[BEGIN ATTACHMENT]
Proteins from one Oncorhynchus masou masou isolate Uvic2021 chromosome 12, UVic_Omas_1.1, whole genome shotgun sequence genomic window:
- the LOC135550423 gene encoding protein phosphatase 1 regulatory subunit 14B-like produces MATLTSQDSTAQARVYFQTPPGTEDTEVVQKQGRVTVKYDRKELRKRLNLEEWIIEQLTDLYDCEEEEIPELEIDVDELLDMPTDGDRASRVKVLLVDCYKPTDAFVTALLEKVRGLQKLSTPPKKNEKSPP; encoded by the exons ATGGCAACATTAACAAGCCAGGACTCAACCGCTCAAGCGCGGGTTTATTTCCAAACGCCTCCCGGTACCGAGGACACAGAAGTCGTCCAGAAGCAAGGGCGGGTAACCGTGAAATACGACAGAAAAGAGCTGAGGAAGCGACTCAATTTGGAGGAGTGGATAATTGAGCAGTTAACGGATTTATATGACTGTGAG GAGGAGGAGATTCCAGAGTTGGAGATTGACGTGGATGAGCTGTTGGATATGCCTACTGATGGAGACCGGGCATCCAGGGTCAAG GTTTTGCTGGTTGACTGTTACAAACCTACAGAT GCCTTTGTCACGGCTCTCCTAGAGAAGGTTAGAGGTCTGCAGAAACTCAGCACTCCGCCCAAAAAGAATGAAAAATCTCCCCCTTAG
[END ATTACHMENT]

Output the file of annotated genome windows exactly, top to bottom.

Proteins from one Oncorhynchus masou masou isolate Uvic2021 chromosome 12, UVic_Omas_1.1, whole genome shotgun sequence genomic window:
- the LOC135550423 gene encoding protein phosphatase 1 regulatory subunit 14B-like produces MATLTSQDSTAQARVYFQTPPGTEDTEVVQKQGRVTVKYDRKELRKRLNLEEWIIEQLTDLYDCEEEEIPELEIDVDELLDMPTDGDRASRVKVLLVDCYKPTDAFVTALLEKVRGLQKLSTPPKKNEKSPP; encoded by the exons ATGGCAACATTAACAAGCCAGGACTCAACCGCTCAAGCGCGGGTTTATTTCCAAACGCCTCCCGGTACCGAGGACACAGAAGTCGTCCAGAAGCAAGGGCGGGTAACCGTGAAATACGACAGAAAAGAGCTGAGGAAGCGACTCAATTTGGAGGAGTGGATAATTGAGCAGTTAACGGATTTATATGACTGTGAG GAGGAGGAGATTCCAGAGTTGGAGATTGACGTGGATGAGCTGTTGGATATGCCTACTGATGGAGACCGGGCATCCAGGGTCAAG GTTTTGCTGGTTGACTGTTACAAACCTACAGAT GCCTTTGTCACGGCTCTCCTAGAGAAGGTTAGAGGTCTGCAGAAACTCAGCACTCCGCCCAAAAAGAATGAAAAATCTCCCCCTTAG